Holiday Eating For Healthy Mind, Body + Spirit by Fran Allen
The holiday season can be a hard time of year. Despite the joy and connection many of us experience during this time, the holidays can also be a very stressful and triggering. For many, stress experienced around the holiday season is intertwined with our relationship to food. With the holidays just around the corner, I think it’s important to address this connection head-on and give you the tools to help you navigate this season free of guilt, restriction and shame. Here are a few things to consider if you find yourself feeling overwhelmed:
As with anything in life, being prepared always helps. Whether it’s mentally or physically, preparing yourself for what’s to come is an important stress-minimizing tool. For example, if you have a restrictive diet due to health or ethical reasons, preparing a side dish to bring to your work party or holiday dinner is a great way to ensure there will be something accessible for you to eat. There’s also nothing wrong with reaching out to your host with your dietary restrictions. Offering help with recipes or making suggestions that align with your needs can go a long way. This can minimize stress for both you and your host, ensuring you both feel good about the time and meals you enjoy together.
If you struggle with eating rich foods, be sure to bring digestive bitters or enzymes to help you properly digest your meal.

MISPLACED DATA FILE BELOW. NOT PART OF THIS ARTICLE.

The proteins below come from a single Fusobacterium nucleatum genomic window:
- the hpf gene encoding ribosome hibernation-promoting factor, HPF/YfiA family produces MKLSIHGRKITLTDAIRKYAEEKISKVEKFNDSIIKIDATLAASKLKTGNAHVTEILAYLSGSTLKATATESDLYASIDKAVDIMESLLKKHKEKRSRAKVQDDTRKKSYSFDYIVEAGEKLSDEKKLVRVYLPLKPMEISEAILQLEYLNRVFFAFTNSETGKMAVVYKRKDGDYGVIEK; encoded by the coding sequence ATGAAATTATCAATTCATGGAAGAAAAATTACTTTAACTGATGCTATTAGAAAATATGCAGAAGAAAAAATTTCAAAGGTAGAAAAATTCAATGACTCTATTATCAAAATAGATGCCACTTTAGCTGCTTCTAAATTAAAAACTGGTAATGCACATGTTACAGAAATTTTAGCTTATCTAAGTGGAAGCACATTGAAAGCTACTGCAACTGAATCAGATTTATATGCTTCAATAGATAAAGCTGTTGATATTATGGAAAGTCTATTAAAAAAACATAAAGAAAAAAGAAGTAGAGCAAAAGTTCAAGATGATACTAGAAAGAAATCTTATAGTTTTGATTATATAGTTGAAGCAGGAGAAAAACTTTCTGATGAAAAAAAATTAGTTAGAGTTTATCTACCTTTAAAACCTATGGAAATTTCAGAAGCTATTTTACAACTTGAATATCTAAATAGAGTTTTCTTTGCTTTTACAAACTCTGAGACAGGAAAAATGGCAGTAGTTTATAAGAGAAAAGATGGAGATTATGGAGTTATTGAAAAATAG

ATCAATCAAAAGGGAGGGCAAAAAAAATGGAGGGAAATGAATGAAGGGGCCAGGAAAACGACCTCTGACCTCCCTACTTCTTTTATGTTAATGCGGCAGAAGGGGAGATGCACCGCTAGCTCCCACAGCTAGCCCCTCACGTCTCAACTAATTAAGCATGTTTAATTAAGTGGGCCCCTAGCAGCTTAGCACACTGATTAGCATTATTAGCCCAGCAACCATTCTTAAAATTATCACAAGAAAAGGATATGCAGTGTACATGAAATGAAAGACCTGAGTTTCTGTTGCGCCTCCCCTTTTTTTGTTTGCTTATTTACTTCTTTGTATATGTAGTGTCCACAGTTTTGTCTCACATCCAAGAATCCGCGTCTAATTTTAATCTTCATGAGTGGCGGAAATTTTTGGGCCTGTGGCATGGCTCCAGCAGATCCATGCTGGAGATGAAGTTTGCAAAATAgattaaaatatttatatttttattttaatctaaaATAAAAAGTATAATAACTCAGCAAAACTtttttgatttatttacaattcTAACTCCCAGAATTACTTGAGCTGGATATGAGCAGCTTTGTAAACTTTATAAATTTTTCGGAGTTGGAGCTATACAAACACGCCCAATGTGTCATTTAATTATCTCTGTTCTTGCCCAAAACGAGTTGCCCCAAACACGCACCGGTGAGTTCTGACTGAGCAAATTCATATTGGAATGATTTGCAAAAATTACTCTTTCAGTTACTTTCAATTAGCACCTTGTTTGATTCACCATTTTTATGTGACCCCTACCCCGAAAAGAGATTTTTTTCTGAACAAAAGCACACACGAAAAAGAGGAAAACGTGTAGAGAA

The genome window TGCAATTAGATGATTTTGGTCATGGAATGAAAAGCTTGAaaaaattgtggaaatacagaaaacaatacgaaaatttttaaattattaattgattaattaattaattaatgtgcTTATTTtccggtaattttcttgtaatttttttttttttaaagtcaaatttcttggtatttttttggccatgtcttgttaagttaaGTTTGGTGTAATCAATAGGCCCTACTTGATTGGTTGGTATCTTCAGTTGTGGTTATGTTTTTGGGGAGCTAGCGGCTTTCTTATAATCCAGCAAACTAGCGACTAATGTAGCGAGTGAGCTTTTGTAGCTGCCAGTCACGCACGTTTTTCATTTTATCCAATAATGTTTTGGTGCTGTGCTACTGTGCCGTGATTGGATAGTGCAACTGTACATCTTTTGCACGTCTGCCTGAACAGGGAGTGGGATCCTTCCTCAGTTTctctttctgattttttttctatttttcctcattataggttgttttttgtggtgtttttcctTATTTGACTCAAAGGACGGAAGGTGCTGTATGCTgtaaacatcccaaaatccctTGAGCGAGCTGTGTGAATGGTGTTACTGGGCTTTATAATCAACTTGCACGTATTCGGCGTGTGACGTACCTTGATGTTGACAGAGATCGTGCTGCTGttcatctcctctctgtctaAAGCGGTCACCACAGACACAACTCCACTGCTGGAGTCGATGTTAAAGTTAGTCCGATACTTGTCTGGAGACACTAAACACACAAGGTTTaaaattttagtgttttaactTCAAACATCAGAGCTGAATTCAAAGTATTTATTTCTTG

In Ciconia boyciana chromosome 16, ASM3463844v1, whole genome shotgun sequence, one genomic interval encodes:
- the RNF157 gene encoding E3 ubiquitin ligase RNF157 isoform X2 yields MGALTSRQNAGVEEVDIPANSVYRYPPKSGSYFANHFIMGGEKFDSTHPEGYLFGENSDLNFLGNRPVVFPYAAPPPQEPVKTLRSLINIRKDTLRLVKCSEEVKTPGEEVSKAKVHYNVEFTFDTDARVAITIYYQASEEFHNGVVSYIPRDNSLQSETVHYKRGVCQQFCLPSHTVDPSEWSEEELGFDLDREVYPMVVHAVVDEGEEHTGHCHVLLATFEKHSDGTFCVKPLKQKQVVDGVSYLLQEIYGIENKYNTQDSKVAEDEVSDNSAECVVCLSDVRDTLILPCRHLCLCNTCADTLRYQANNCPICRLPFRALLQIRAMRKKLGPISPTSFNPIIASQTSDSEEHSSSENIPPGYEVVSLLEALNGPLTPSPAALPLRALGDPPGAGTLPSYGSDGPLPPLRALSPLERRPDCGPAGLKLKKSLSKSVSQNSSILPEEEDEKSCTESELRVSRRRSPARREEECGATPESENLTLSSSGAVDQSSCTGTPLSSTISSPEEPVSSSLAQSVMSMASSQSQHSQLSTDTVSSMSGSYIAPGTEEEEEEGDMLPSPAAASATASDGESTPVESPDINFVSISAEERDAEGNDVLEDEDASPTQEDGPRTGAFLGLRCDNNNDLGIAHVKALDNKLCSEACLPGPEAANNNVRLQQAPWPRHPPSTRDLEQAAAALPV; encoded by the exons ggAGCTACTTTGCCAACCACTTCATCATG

Digestive bitters are a bitter tonic derived from plants to help aid in digestion by increasing stomach acid, enzymes and bile. Bitters are usually taken just before a meal, just a few drops on the tongue, and are available at most health food stores.
If you notice a lot of bloating after eating or are finding a lot of undigested food in your stool, digestive enzymes are a great supplement to add to your meals. These add additional help to you digestive system and help your body break down and absorb food properly.
- Make sure you eat and enjoy the time you are spending with loved ones. Don’t hold onto guilt and shame of the quality of food you're eating. Let go of the stigma that you have to eat a certain way every day and recognize that this time of year is not an everyday event. Let go of the negative self-talk that can overwhelm us this time of year. Do not hold yourself to restricting, trust your natural hunger cues and let your body fall into balance. Each time a negative thought passes through, try and ask yourself, “who benefits from this belief?” More times than not, the answer will be no one.
- Establish healthy boundaries and ask for support when you need it. This time of year can be wonderful but sometimes the pressure of being around family can be really hard. People who are close to you may think it’s appropriate to talk to you about your body and that’s not okay. In turn, intercede if you’re watching a situation like this unfold. Reach out to loved ones and offer support however you can. Even just letting someone know you are thinking of them can be so uplifting.
- It is important to remember to have gratitude and enjoy the time you spend with the people around you. Appreciate the changing of the seasons and how we all naturally slow down to connect with this time of year.
If you struggle with anxieties around food and want to learn to break the cycle of obsessive eating, book an appointment with our Holistic Nutritionist Fran.
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